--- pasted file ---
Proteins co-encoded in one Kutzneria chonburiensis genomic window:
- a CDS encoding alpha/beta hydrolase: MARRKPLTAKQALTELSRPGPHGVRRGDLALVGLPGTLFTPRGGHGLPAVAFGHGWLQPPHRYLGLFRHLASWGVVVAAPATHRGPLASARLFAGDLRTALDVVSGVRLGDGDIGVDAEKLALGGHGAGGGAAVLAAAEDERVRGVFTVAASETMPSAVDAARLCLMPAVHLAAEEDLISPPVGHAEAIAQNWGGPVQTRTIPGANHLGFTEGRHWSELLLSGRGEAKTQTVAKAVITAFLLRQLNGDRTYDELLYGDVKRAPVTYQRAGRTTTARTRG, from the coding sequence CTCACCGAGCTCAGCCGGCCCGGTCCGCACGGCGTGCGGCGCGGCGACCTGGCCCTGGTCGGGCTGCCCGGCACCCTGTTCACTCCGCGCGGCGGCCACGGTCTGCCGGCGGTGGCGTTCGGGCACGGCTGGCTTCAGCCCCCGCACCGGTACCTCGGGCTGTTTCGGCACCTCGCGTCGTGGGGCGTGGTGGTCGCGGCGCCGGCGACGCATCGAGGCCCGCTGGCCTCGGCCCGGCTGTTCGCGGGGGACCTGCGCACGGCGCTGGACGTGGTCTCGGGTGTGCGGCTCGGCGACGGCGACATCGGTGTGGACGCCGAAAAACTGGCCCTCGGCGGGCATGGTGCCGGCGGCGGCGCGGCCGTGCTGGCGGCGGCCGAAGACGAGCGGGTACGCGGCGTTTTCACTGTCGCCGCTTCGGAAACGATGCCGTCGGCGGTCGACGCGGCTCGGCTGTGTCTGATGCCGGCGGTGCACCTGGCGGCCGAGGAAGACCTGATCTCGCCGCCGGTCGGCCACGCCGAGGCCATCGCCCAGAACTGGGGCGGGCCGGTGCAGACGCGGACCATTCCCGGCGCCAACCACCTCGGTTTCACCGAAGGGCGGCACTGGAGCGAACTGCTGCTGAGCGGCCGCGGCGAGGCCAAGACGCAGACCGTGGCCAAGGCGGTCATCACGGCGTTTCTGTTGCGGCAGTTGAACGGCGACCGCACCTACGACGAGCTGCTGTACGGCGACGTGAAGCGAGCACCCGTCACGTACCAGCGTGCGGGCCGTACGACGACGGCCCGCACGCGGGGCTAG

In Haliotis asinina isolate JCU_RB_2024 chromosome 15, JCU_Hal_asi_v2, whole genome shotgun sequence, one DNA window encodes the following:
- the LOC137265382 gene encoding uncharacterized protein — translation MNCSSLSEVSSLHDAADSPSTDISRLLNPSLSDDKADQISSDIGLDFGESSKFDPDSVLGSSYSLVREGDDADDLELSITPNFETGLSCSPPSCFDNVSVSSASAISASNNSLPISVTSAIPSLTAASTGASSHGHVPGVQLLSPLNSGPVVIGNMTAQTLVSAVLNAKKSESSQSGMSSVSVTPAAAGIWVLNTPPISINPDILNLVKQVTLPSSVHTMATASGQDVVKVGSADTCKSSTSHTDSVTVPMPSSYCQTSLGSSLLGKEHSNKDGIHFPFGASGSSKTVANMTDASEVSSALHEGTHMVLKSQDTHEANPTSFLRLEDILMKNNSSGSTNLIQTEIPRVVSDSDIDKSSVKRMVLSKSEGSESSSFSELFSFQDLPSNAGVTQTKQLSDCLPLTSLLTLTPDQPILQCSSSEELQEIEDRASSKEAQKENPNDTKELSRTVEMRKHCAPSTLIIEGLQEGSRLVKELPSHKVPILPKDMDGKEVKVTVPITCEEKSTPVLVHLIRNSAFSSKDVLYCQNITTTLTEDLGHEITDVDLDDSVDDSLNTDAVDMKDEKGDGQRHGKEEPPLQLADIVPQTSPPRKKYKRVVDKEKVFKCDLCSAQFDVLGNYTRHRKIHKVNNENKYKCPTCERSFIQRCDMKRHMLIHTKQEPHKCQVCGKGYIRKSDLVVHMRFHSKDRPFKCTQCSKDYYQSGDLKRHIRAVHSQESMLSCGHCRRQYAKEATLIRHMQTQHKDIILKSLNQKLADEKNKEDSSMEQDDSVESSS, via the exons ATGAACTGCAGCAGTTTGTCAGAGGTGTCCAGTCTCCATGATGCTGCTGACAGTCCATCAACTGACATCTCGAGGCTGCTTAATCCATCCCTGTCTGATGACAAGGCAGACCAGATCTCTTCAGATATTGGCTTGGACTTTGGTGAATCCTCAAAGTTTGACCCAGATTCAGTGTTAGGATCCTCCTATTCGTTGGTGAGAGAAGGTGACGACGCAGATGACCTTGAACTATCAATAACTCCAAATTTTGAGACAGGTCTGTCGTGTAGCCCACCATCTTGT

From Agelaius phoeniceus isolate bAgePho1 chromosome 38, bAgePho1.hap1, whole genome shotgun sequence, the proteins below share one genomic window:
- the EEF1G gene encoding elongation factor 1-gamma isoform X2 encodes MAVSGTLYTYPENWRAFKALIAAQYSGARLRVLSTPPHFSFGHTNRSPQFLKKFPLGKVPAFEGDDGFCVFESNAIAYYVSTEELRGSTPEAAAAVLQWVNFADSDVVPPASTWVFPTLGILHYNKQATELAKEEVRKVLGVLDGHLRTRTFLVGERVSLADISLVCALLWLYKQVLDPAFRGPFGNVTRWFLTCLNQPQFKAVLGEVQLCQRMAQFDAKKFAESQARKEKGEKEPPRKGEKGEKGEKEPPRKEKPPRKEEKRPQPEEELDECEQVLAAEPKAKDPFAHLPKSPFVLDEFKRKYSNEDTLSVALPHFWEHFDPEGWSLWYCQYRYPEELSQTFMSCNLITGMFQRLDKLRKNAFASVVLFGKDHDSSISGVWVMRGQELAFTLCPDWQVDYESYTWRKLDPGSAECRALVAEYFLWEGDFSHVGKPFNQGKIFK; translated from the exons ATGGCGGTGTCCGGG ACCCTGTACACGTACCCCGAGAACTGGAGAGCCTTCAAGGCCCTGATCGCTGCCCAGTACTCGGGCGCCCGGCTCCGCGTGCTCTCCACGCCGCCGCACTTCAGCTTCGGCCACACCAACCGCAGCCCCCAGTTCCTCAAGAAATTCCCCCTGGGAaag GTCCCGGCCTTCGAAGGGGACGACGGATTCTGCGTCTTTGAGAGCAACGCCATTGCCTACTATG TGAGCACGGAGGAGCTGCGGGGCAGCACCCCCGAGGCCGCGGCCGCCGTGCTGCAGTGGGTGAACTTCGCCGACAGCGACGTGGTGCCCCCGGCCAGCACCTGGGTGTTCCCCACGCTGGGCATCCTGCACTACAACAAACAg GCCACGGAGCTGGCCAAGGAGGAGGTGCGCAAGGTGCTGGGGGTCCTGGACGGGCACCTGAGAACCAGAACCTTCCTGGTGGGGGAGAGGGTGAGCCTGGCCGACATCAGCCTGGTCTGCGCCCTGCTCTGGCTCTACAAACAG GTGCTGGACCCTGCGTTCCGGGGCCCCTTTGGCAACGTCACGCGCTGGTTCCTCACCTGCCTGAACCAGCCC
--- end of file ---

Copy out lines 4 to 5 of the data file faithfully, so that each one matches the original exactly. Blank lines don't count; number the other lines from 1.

- the LOC137265382 gene encoding uncharacterized protein — translation MNCSSLSEVSSLHDAADSPSTDISRLLNPSLSDDKADQISSDIGLDFGESSKFDPDSVLGSSYSLVREGDDADDLELSITPNFETGLSCSPPSCFDNVSVSSASAISASNNSLPISVTSAIPSLTAASTGASSHGHVPGVQLLSPLNSGPVVIGNMTAQTLVSAVLNAKKSESSQSGMSSVSVTPAAAGIWVLNTPPISINPDILNLVKQVTLPSSVHTMATASGQDVVKVGSADTCKSSTSHTDSVTVPMPSSYCQTSLGSSLLGKEHSNKDGIHFPFGASGSSKTVANMTDASEVSSALHEGTHMVLKSQDTHEANPTSFLRLEDILMKNNSSGSTNLIQTEIPRVVSDSDIDKSSVKRMVLSKSEGSESSSFSELFSFQDLPSNAGVTQTKQLSDCLPLTSLLTLTPDQPILQCSSSEELQEIEDRASSKEAQKENPNDTKELSRTVEMRKHCAPSTLIIEGLQEGSRLVKELPSHKVPILPKDMDGKEVKVTVPITCEEKSTPVLVHLIRNSAFSSKDVLYCQNITTTLTEDLGHEITDVDLDDSVDDSLNTDAVDMKDEKGDGQRHGKEEPPLQLADIVPQTSPPRKKYKRVVDKEKVFKCDLCSAQFDVLGNYTRHRKIHKVNNENKYKCPTCERSFIQRCDMKRHMLIHTKQEPHKCQVCGKGYIRKSDLVVHMRFHSKDRPFKCTQCSKDYYQSGDLKRHIRAVHSQESMLSCGHCRRQYAKEATLIRHMQTQHKDIILKSLNQKLADEKNKEDSSMEQDDSVESSS, via the exons ATGAACTGCAGCAGTTTGTCAGAGGTGTCCAGTCTCCATGATGCTGCTGACAGTCCATCAACTGACATCTCGAGGCTGCTTAATCCATCCCTGTCTGATGACAAGGCAGACCAGATCTCTTCAGATATTGGCTTGGACTTTGGTGAATCCTCAAAGTTTGACCCAGATTCAGTGTTAGGATCCTCCTATTCGTTGGTGAGAGAAGGTGACGACGCAGATGACCTTGAACTATCAATAACTCCAAATTTTGAGACAGGTCTGTCGTGTAGCCCACCATCTTGT

From Agelaius phoeniceus isolate bAgePho1 chromosome 38, bAgePho1.hap1, whole genome shotgun sequence, the proteins below share one genomic window: